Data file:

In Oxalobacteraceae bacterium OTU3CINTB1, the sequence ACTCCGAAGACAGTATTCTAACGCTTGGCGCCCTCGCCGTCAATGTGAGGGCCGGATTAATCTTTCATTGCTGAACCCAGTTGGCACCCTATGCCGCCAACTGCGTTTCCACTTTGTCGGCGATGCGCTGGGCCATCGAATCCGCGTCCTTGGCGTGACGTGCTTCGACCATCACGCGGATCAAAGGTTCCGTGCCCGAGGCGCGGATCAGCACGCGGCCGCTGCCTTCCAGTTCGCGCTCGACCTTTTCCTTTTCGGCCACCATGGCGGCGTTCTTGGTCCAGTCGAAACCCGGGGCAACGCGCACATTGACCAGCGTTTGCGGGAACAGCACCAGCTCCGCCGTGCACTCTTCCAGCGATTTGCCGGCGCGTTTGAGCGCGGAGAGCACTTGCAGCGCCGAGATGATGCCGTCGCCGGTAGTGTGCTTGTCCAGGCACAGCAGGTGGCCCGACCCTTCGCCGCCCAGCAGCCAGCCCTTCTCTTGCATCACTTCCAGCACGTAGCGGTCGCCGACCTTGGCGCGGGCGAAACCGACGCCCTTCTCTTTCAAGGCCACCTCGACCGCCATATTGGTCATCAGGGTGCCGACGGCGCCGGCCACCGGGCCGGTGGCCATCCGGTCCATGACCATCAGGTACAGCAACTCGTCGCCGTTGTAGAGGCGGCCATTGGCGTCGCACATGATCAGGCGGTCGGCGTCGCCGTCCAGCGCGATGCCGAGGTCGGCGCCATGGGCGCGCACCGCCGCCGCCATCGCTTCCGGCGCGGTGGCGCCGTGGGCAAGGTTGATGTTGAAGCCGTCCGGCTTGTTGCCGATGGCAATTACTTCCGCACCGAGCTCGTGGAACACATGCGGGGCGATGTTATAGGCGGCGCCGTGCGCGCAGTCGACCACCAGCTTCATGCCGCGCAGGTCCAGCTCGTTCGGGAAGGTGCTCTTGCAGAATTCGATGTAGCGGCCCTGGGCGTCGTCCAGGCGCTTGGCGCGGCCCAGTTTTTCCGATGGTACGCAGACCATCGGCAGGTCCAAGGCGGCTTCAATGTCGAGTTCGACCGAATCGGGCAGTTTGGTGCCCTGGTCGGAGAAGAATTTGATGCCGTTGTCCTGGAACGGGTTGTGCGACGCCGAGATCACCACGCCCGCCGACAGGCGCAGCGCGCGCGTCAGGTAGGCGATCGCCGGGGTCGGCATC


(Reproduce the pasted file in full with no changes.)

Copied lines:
In Oxalobacteraceae bacterium OTU3CINTB1, the sequence ACTCCGAAGACAGTATTCTAACGCTTGGCGCCCTCGCCGTCAATGTGAGGGCCGGATTAATCTTTCATTGCTGAACCCAGTTGGCACCCTATGCCGCCAACTGCGTTTCCACTTTGTCGGCGATGCGCTGGGCCATCGAATCCGCGTCCTTGGCGTGACGTGCTTCGACCATCACGCGGATCAAAGGTTCCGTGCCCGAGGCGCGGATCAGCACGCGGCCGCTGCCTTCCAGTTCGCGCTCGACCTTTTCCTTTTCGGCCACCATGGCGGCGTTCTTGGTCCAGTCGAAACCCGGGGCAACGCGCACATTGACCAGCGTTTGCGGGAACAGCACCAGCTCCGCCGTGCACTCTTCCAGCGATTTGCCGGCGCGTTTGAGCGCGGAGAGCACTTGCAGCGCCGAGATGATGCCGTCGCCGGTAGTGTGCTTGTCCAGGCACAGCAGGTGGCCCGACCCTTCGCCGCCCAGCAGCCAGCCCTTCTCTTGCATCACTTCCAGCACGTAGCGGTCGCCGACCTTGGCGCGGGCGAAACCGACGCCCTTCTCTTTCAAGGCCACCTCGACCGCCATATTGGTCATCAGGGTGCCGACGGCGCCGGCCACCGGGCCGGTGGCCATCCGGTCCATGACCATCAGGTACAGCAACTCGTCGCCGTTGTAGAGGCGGCCATTGGCGTCGCACATGATCAGGCGGTCGGCGTCGCCGTCCAGCGCGATGCCGAGGTCGGCGCCATGGGCGCGCACCGCCGCCGCCATCGCTTCCGGCGCGGTGGCGCCGTGGGCAAGGTTGATGTTGAAGCCGTCCGGCTTGTTGCCGATGGCAATTACTTCCGCACCGAGCTCGTGGAACACATGCGGGGCGATGTTATAGGCGGCGCCGTGCGCGCAGTCGACCACCAGCTTCATGCCGCGCAGGTCCAGCTCGTTCGGGAAGGTGCTCTTGCAGAATTCGATGTAGCGGCCCTGGGCGTCGTCCAGGCGCTTGGCGCGGCCCAGTTTTTCCGATGGTACGCAGACCATCGGCAGGTCCAAGGCGGCTTCAATGTCGAGTTCGACCGAATCGGGCAGTTTGGTGCCCTGGTCGGAGAAGAATTTGATGCCGTTGTCCTGGAACGGGTTGTGCGACGCCGAGATCACCACGCCCGCCGACAGGCGCAGCGCGCGCGTCAGGTAGGCGATCGCCGGGGTCGGCATC